Dealer has a 3-6 showing

This situation is the most favorable to the player as the dealer has a better chance of going over the total of 21, or busting. If you have a hard hand of 12-20 that is not a pair, you stand. If you have a pair please refer to the section on pairs. With a hand of 3-11, you have options. Most of these involve choices between hitting and doubling. Please keep in mind that these strategies come from decades of computer analysis and development.

The Terror of the Twos

You were dealt a Jack and a 10. You're feeling secure because the dealer is only showing a meager deuce. Confidently, you refuse another card. The dealer quietly takes an 8 out from the hole, then draws an ace Your bright smile is quickly transformed into a dejected stare. You've been robbed! Not really. You've just come up against the toughest card: the terrible two. You might think the ace is difficult because the dealer could have one half of the cards toward a blackjack. It might shock you to know the dealer will beat you more times with that efficient 2 than you might realize. If you think of it this way, a two is like a chameleon: it will blend with almost anything. With a dealer's 2 up, a 6, 7, 8, or 9 in the hole becomes a real problem for the player, because if a 10 follows, the dealer is sitting on a probable winning hand. If an ace, 2, 3, 4, or 5 appears and there's a run of small cards, you've probably lost as well. The best of all worlds is if the dealer pulls a 10-value card from the hole and draws another 10. A dealer's 12 is as problematical as yours: they seem to be magnets for 10s. The polar opposite end of this situation is when it is your own. Basic strategy dictates that when you have a 12 versus a dealer's 2 you are supposed to take a card. For some reason, your player's12 seems to attract every face card within a five-casino range. But due to the power of the dealer's 12, you are probably sitting with a losing hand anyway-- you might as well try to improve your position. With a 13 through 20 against the dealer's 2, you stand pat. When you have a 3, 4, 5, 6, 7,or 8 versus the dealer's 2, you take another card until you get past 12. When you have a 9,10 or 11, you double down.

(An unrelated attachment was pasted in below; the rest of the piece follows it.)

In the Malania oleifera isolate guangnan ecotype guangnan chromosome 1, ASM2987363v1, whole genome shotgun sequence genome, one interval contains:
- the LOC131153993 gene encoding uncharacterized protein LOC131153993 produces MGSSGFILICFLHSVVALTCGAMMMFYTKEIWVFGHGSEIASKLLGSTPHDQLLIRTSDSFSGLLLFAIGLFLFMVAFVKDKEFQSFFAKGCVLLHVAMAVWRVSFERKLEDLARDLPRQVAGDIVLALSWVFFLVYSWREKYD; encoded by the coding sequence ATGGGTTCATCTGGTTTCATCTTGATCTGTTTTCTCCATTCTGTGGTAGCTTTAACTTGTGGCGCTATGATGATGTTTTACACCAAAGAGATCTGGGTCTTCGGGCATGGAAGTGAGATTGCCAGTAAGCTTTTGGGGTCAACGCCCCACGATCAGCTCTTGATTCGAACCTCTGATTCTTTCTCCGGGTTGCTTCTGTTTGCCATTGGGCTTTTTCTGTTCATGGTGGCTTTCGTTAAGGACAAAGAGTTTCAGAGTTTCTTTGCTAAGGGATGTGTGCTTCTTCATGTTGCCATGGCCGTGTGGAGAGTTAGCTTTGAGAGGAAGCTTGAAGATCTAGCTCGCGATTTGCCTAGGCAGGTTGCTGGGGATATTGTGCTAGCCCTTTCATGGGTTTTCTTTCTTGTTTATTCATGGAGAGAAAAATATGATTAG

Soft Hands

These are the hands which cause the greatest amount of confusion, the most consternation and bewilderment. It is vital to remember that you can count the ace as either a 1 or 11 at any point you chose. Soft hands provide a great deal of trouble partly because how you treat them varies with the dealer's up card. Think of these situations as an opportunity, rather than a problem. Sure we'd all love to be gifted with two 10s every time, but that is just a tad unrealistic. With an ace paired with an 8,9,10, you always stand. An ace-seven against a dealer's two you stand; against a 3-6, you double, seven or eight you stand; 9, 10, 11, you hit. Ace-six against a dealer's 2 you hit; 3-6 you double; against a dealer's 7-ace you hit. Same goes for ace-five except you hit against a dealer's 3. You treat the ace-4 the same as an ace-5 .With an ace-3, you take a card versus a dealer's 2 -10, but double a 5-6. Finally, you hit an ace-2 when a dealer is showing 2-10 except on 5 when you double.

Doubling

In the game of blackjack, there are opportunities presented and the recognition of these is one of the major distinctions between leaving the table a winner or loser. This thought carries a great deal of validity: Doubling your original bet in an advantageous situation carries no guarantee you will automatically win. But basic theory dictates you must try to maximize these situations as much as you can. These are the bets that count. It is important to remember that in most casinos you will only receive only one card when you double and you are not permitted to double after you've already received a third or fourth card. There are certain doubles that are automatic: The theory is you'll receive a ten-value card and win. Even if you don't get a 10, it is possible to draw a card that will improve your hand, allowing it to beat the dealer or the dealer will bust. There are specific rules which apply to doubling and you want to use these opportunities in the best fashion. If after you double, with the dealer showing a ten-value card, and an ace is overturned giving the dealer a blackjack, most casinos will give you the second part of your bet back rather than taking all of it. As a rule, you always double 11 except when the dealer is showing an ace. You double 10 at all times except when the dealer is showing wither ace or ten. Double 9 when the dealer shows 3-6. Please refer to the soft hands to see those double.

Splitting